In India, 400,000 defence civilian employees go on strike against anti-working class measures

The defence civilian employees are striking to protest privatisation, disinvestment in defence PSUs, the National Pension System, among other things

January 23, 2019 by Surangya
Avadi Tamil Nadu
Defence civilian employees participate in the first day of the strike outside an ordnance clothing factory in the southern Indian state of Tamil Nadu.

In India, 400,000 defence civilian employees’ have embarked on a three day strike against the current government’s privatisation rampage and disinvestment in defence public sector undertakings. The strike, which began on Wednesday, has been declared a complete success as ordnance factories, naval dockyards, station workshops, army depots, etc. across the country witnessed a complete shutdown.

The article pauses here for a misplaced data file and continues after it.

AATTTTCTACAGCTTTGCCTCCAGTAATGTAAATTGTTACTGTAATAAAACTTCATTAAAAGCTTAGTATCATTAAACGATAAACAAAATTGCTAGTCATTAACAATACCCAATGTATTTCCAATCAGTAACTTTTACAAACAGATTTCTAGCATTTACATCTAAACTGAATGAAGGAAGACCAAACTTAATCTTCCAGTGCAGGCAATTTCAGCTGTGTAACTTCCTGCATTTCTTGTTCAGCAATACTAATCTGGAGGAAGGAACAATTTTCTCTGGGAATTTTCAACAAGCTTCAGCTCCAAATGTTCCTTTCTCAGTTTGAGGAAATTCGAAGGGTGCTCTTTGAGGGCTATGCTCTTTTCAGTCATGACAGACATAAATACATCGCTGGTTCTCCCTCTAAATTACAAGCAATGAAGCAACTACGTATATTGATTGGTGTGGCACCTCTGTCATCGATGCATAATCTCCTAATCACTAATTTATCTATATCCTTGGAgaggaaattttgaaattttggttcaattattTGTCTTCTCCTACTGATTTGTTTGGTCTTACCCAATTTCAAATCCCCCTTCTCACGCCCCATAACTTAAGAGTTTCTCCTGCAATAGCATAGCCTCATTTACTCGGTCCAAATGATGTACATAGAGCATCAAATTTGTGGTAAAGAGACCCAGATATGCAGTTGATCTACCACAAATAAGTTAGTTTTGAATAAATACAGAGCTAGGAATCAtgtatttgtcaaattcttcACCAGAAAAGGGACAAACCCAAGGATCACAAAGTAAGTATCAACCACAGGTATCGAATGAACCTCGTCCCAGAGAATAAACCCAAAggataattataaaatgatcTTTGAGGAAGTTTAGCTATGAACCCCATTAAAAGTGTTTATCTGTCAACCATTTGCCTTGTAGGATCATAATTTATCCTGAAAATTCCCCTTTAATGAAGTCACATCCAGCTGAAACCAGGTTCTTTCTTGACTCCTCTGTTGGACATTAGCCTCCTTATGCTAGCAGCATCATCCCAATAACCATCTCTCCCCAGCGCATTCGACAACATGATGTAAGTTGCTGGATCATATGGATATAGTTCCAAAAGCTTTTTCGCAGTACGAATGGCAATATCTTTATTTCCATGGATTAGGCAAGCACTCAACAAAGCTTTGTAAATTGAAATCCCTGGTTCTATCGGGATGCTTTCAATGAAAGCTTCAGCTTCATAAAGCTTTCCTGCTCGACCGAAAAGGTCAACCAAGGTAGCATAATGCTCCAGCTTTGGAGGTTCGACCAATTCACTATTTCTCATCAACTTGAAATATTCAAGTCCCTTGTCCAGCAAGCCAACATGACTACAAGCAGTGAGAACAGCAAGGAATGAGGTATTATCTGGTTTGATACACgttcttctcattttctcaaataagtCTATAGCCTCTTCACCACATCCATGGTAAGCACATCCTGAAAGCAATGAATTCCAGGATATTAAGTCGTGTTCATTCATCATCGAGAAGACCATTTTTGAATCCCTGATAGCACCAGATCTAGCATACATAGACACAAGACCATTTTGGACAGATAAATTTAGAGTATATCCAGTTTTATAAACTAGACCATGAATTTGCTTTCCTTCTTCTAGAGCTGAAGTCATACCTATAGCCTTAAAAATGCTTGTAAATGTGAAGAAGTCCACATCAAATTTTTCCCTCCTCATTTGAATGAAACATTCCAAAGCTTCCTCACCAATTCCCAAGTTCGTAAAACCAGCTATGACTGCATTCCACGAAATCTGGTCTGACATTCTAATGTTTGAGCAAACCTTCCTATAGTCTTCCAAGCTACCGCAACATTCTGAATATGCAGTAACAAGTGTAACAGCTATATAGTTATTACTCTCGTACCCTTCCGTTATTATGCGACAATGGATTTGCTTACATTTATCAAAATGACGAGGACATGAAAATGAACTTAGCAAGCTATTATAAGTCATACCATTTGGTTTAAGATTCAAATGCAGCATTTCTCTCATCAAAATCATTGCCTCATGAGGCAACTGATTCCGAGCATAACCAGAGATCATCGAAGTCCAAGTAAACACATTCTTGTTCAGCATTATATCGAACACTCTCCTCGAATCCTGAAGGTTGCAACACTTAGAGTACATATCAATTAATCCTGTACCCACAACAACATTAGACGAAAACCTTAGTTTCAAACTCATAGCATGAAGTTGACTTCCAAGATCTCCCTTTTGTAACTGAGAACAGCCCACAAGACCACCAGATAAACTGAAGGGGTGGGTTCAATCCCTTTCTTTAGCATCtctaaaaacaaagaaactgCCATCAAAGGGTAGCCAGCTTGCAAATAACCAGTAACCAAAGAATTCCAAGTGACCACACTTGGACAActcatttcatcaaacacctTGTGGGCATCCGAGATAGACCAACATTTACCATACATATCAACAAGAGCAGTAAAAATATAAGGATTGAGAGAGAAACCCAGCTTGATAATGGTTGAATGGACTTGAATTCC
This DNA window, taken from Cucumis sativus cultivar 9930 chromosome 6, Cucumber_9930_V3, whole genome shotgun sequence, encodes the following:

“In all major defence units in Delhi, Chennai, Pune, Jabalpur, Kanpur, Mumbai, Agra, Kolkatta, and other units which are in isolated areas, the strike was a success. It will go on till 6 am on January 26. All the government-controlled defence industries have come to a standstill,” C Srikumar, general secretary of All India Defence Employees’ Federation (AIDEF), told Peoples Dispatch.

The other two unions, Indian National Defence Workers’ Federation (INDWF) and Bharatiya Pratiraksha Mazdoor Sangh (BPMS), along with the AIDEF, are the major defence employees’ federations under which around four hundred thousand defence civilian employees are on strike.